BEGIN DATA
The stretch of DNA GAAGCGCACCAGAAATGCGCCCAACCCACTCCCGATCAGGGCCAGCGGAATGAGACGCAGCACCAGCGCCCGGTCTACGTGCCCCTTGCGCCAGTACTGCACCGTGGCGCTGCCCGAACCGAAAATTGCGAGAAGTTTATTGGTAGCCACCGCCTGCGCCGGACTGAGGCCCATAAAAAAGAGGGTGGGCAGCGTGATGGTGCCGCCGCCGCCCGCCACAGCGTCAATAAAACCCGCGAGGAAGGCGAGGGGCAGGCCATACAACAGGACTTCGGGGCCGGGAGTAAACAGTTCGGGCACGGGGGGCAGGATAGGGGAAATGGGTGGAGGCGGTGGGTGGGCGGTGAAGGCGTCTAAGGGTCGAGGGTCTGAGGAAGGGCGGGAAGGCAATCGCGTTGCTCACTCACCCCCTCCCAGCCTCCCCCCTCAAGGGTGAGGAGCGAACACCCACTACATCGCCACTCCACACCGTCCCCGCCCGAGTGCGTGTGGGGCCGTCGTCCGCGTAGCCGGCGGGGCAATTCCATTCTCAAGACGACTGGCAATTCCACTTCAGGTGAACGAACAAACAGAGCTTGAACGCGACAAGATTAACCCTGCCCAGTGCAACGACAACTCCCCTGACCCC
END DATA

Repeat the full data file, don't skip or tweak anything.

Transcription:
The stretch of DNA GAAGCGCACCAGAAATGCGCCCAACCCACTCCCGATCAGGGCCAGCGGAATGAGACGCAGCACCAGCGCCCGGTCTACGTGCCCCTTGCGCCAGTACTGCACCGTGGCGCTGCCCGAACCGAAAATTGCGAGAAGTTTATTGGTAGCCACCGCCTGCGCCGGACTGAGGCCCATAAAAAAGAGGGTGGGCAGCGTGATGGTGCCGCCGCCGCCCGCCACAGCGTCAATAAAACCCGCGAGGAAGGCGAGGGGCAGGCCATACAACAGGACTTCGGGGCCGGGAGTAAACAGTTCGGGCACGGGGGGCAGGATAGGGGAAATGGGTGGAGGCGGTGGGTGGGCGGTGAAGGCGTCTAAGGGTCGAGGGTCTGAGGAAGGGCGGGAAGGCAATCGCGTTGCTCACTCACCCCCTCCCAGCCTCCCCCCTCAAGGGTGAGGAGCGAACACCCACTACATCGCCACTCCACACCGTCCCCGCCCGAGTGCGTGTGGGGCCGTCGTCCGCGTAGCCGGCGGGGCAATTCCATTCTCAAGACGACTGGCAATTCCACTTCAGGTGAACGAACAAACAGAGCTTGAACGCGACAAGATTAACCCTGCCCAGTGCAACGACAACTCCCCTGACCCC